The American playwright Arthur Miller is an absolute master of psychological drama. In The Price, which was written in 1968 and was Miller's last major Broadway success, estranged brothers Victor and Walter Franz arrange to meet in the family home for the first time since their father's death sixteen years before.
Their father was a wealthy businessman who lost everything in the 1929 Wall Street crash reducing the family to penury, resonant of Miller's own childhood.
Victor and his wife Esher are now short of money and have arranged for all the contents of the house to be bought by Gregory Solomon, an antique dealer.
The stage set in The Price is magnificent with great attention to detail. Vast Victorian chests adorn the stage, knickknacks are piled on top, clocks abound, and there is a beautifully carved wardrobe with antique dresses inside - all reminiscent of an opulent lifestyle the family once had. As Victor peruses the contents reminding him of his past Solomon haggles for his right price in the present.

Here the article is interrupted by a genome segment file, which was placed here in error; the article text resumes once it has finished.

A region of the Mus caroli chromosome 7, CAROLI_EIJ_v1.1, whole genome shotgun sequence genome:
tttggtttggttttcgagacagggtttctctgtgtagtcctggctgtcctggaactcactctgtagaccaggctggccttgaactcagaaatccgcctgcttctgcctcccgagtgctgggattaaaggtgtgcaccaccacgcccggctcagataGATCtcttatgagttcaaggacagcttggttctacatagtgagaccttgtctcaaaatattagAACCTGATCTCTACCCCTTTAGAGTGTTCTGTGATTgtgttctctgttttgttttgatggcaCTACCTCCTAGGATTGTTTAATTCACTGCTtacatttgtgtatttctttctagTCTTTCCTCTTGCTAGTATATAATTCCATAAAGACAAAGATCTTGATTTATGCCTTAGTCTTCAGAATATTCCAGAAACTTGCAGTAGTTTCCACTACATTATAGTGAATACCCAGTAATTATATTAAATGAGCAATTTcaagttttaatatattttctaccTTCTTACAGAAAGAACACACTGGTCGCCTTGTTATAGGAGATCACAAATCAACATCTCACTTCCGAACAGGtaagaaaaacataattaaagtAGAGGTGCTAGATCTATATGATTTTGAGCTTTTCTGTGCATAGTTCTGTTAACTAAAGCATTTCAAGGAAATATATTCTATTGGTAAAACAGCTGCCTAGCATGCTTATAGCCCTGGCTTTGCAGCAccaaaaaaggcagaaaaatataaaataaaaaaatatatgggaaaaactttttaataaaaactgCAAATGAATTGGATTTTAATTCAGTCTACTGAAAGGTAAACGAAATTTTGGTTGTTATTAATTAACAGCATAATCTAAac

The acting is superb. Greg Powrie as Victor is the frustrated brother who abandoned his dreams and became a policeman to support his poverty-stricken father, only to discover at this meeting that his father had stashed away thousands.
Sally Edwards portrayal of the long-suffering wife is excellent. Aden Gillett gives a powerful performance of the successful Walter - enhancing the disparity between the siblings. And James Hayes is perfect as Solomon, the obsequious, amusing Jewish antique dealer.
This is a powerful production. And of course the genius of Arthur Miller's writing is that the subjects of his plays transcend the decades and are relevant at any time.
The Price runs until 13 February, 7.45pm